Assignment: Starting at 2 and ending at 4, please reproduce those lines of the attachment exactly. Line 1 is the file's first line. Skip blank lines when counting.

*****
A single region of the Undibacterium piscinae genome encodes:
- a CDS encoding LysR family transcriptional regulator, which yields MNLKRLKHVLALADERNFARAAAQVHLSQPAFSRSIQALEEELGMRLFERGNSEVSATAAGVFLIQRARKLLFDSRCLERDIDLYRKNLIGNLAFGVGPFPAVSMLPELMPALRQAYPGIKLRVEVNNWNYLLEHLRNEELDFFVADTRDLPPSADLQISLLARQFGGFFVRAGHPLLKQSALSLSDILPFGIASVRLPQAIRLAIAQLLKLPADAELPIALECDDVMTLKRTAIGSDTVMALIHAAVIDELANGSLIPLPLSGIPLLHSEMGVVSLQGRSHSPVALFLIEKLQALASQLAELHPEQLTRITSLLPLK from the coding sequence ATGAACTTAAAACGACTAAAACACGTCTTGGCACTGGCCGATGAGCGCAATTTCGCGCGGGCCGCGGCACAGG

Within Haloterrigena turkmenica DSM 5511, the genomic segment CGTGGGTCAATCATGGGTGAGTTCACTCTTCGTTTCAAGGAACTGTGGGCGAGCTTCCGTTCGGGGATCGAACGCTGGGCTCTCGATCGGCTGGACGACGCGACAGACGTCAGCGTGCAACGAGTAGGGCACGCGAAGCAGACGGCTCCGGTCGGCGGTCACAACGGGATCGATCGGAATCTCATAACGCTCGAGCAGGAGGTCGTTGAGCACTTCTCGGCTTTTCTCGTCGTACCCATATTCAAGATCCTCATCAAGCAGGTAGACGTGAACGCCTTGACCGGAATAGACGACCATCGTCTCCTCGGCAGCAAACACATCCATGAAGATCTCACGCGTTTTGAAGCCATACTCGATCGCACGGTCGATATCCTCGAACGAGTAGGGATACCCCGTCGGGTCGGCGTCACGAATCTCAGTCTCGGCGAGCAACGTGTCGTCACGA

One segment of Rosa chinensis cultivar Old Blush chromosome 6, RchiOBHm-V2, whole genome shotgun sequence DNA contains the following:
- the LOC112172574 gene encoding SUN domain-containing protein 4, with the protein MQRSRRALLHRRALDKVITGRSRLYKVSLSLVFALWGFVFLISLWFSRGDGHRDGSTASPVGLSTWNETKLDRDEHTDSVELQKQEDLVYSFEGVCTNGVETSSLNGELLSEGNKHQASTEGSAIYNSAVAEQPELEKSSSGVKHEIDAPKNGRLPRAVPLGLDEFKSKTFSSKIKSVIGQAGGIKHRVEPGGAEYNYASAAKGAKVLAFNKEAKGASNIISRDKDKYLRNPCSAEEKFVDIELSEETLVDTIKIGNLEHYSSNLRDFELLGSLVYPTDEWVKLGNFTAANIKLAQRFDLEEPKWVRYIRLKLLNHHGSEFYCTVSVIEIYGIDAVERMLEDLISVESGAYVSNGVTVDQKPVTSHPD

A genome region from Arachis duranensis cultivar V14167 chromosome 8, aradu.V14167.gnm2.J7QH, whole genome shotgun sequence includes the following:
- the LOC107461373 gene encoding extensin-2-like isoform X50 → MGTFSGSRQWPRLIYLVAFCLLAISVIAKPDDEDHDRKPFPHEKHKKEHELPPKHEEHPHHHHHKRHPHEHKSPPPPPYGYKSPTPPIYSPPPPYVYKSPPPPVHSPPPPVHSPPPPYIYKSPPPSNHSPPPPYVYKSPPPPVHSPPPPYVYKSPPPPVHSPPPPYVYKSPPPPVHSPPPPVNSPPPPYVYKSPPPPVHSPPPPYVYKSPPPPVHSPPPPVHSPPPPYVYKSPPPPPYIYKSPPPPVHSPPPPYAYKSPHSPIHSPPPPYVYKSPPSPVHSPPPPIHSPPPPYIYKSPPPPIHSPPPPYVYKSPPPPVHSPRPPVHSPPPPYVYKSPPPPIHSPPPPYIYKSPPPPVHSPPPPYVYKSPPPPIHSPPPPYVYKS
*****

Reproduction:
- a CDS encoding LysR family transcriptional regulator, which yields MNLKRLKHVLALADERNFARAAAQVHLSQPAFSRSIQALEEELGMRLFERGNSEVSATAAGVFLIQRARKLLFDSRCLERDIDLYRKNLIGNLAFGVGPFPAVSMLPELMPALRQAYPGIKLRVEVNNWNYLLEHLRNEELDFFVADTRDLPPSADLQISLLARQFGGFFVRAGHPLLKQSALSLSDILPFGIASVRLPQAIRLAIAQLLKLPADAELPIALECDDVMTLKRTAIGSDTVMALIHAAVIDELANGSLIPLPLSGIPLLHSEMGVVSLQGRSHSPVALFLIEKLQALASQLAELHPEQLTRITSLLPLK from the coding sequence ATGAACTTAAAACGACTAAAACACGTCTTGGCACTGGCCGATGAGCGCAATTTCGCGCGGGCCGCGGCACAGG

Within Haloterrigena turkmenica DSM 5511, the genomic segment CGTGGGTCAATCATGGGTGAGTTCACTCTTCGTTTCAAGGAACTGTGGGCGAGCTTCCGTTCGGGGATCGAACGCTGGGCTCTCGATCGGCTGGACGACGCGACAGACGTCAGCGTGCAACGAGTAGGGCACGCGAAGCAGACGGCTCCGGTCGGCGGTCACAACGGGATCGATCGGAATCTCATAACGCTCGAGCAGGAGGTCGTTGAGCACTTCTCGGCTTTTCTCGTCGTACCCATATTCAAGATCCTCATCAAGCAGGTAGACGTGAACGCCTTGACCGGAATAGACGACCATCGTCTCCTCGGCAGCAAACACATCCATGAAGATCTCACGCGTTTTGAAGCCATACTCGATCGCACGGTCGATATCCTCGAACGAGTAGGGATACCCCGTCGGGTCGGCGTCACGAATCTCAGTCTCGGCGAGCAACGTGTCGTCACGA

One segment of Rosa chinensis cultivar Old Blush chromosome 6, RchiOBHm-V2, whole genome shotgun sequence DNA contains the following: